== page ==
Ross Gelbspan about why CNN doesn’t do good coverage of climate change:
One of the first impacts of climatic instability is an increase in weather extremes – longer droughts, more heat waves, more severe storms and the fact that we get much more of our rain and snow in intense, severe downpours.
That is reflected in the fact that extreme weather events constitute a much larger portion of news budgets than they did 20 years ago. Given the dramatic increase of extreme weather events – you would think that journalists, in covering these stories, would include the line: "Scientists associate this pattern of violent weather with global warming." They don’t.
A few years ago I asked a top editor at CNN why, given the increasing proportion of news budgets dedicated to extreme weather, they did not make this connection. He told me, "We did. Once." But it triggered a barrage of complaints from oil companies and automakers who threatened to withdraw all their ads from CNN if the network continued to connect weather extremes to global warming. Basically the industry intimidated CNN into dropping the one connection to which the average viewer could most easily relate.
There is one more phenomenon that has severely undermined press coverage of the climate crisis – and that’s the conglomeratization of the news media. Until about 15 years ago, most newspapers were owned by companies that were truly committed to the mission of providing news – and were content to reap a seven or eight percent profit margin. But as huge media corporations began gobbling up many of the country’s newspapers, investors became major drivers of press policy. In short, Wall Street became the tail that wagged the dog. To increase circulation, many papers have substituted more celebrity coverage, more self-help articles and more trivial medical news for investigative reporting of complex topics.
Dr. Trenberth on how climate change influences the severity of floods:
For every one degree Fahrenheit increase in sea temperature, the water holding capacity for the atmosphere goes up by 4%. And since the 1970’s on average there’s about a 4% increase in water vapor over the Atlantic Ocean and when that gets caught into a storm, it invigorates the storm so the storm itself changes, and that can easily double the influence of that water vapor and so you can get up to an 8% increase, straight from the amount of water vapor that’s sort of hanging around in the atmosphere. This is reasonably well established.
And so then, when you have the right conditions, and in the spring time, these conditions tend to occur, and the storm stalls a little bit (it ran up against a roadblock for a while), then this is one of the consequences.
So although a lot of aspects of this is the sort of thing that happens is weather and natural variability, one could easily argue that up to about a 10% enhancement of this is associated with global warming. And possibly even more in terms of some of the other things that are going on but which are much harder to pin down.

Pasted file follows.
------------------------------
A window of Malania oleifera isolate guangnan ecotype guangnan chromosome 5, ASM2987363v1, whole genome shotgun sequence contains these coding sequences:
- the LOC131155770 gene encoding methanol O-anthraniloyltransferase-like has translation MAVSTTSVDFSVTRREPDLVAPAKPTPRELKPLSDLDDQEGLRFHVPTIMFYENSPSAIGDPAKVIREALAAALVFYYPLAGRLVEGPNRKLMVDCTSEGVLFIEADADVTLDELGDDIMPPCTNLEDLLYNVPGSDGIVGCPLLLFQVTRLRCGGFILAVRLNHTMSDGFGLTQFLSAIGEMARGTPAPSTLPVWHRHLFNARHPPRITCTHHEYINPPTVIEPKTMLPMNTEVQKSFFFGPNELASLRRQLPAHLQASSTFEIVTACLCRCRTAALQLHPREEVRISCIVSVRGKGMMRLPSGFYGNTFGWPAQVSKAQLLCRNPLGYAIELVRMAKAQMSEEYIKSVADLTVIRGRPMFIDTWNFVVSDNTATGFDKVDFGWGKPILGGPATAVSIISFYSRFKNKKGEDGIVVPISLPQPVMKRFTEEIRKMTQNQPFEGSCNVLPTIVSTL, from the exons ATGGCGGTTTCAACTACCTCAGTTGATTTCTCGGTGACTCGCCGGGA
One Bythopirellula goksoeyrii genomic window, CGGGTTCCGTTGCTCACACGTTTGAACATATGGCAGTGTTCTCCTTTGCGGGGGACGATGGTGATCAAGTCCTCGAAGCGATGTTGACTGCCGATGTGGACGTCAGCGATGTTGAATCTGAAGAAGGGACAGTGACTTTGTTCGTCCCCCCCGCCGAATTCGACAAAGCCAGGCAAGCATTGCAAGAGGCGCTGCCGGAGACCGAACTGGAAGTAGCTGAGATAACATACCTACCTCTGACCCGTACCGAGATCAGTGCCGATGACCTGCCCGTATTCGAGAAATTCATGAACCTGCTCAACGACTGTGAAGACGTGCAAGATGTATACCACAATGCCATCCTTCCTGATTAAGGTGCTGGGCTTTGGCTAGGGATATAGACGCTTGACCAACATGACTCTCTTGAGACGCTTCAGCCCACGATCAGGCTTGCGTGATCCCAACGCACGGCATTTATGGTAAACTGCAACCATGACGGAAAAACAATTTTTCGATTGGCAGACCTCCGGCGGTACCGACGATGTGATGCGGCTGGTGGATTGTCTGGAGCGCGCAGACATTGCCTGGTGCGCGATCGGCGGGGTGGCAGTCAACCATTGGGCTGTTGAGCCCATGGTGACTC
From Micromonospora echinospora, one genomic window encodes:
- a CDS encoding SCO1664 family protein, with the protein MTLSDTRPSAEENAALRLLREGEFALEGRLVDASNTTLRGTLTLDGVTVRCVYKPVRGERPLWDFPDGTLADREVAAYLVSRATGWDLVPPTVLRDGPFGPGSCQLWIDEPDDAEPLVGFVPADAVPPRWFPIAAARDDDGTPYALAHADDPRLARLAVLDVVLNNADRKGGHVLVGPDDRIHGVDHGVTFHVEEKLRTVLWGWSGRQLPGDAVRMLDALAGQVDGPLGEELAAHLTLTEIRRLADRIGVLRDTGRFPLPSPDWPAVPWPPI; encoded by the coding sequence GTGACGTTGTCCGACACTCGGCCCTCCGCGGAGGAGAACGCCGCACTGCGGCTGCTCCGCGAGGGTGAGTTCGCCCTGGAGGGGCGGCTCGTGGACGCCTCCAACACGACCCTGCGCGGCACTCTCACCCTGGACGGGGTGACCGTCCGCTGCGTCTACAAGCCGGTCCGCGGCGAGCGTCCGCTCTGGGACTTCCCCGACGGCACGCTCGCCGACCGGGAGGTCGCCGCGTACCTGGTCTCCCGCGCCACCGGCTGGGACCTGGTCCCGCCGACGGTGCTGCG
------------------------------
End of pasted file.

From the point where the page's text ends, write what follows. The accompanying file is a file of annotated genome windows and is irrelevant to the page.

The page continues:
Joe Romm explains this graph, talking about how the Tennessee floods had large areas had extreme temperature events which happened once every 1000 years.
Eric Alterman analyzes how the BP oil spill was a disaster long in the making. Amazing analysis, with lots of important links.
The MMS collected only 16 fines out of the 400 investigations it conducted into Gulf of Mexico drilling incidents over the past five years. MMS found about 200 violations of safety and environmental regulations, but “many proposed violations get reduced or dropped during behind-the-scenes reviews,” according to a Houston Chronicle investigation.
Steven Thomas notes the problems in how Obama Administration decided on the offshore drilling issue:
- Obama thought that funneling information through White House "czars" such as energy and environment adviser Carol Browner would get him all the data he needed.
- He failed to drill into the government bureaucracy to test that information. He didn’t, for example, ask about the Interior Department’s Minerals Management Service, which had prepared a report in 2000 on the dangers of deepwater drilling that proved to be eerily predictive of what happened in the Gulf. The MMS regulates offshore drilling.
- He never talked to the Coast Guard about its 2002 oil-spill drill in the Gulf or to the man who ran it, Adm. Thad Allen, who later would oversee the response to the Deepwater Horizon spill.
- He didn’t reach out to outside experts, such as the National Academy of Engineering, to question claims that deepwater drilling technology was dependable.
Dr. Jeffrey Short talks about the Exxon Valdez oil recovery:
Despite heroic efforts involving more than 11,000 people, 2 billion dollars, and aggressive application of the most advanced technology available, only about 8 percent of oil was ever recovered. This recovery rate is fairly typical rate for a large oil spill. About 20 percent evaporated, 50 percent contaminated … beaches, and the rest floated out to the North Pacific Ocean, where it formed tar balls that eventually stranded elsewhere or sank to the seafloor.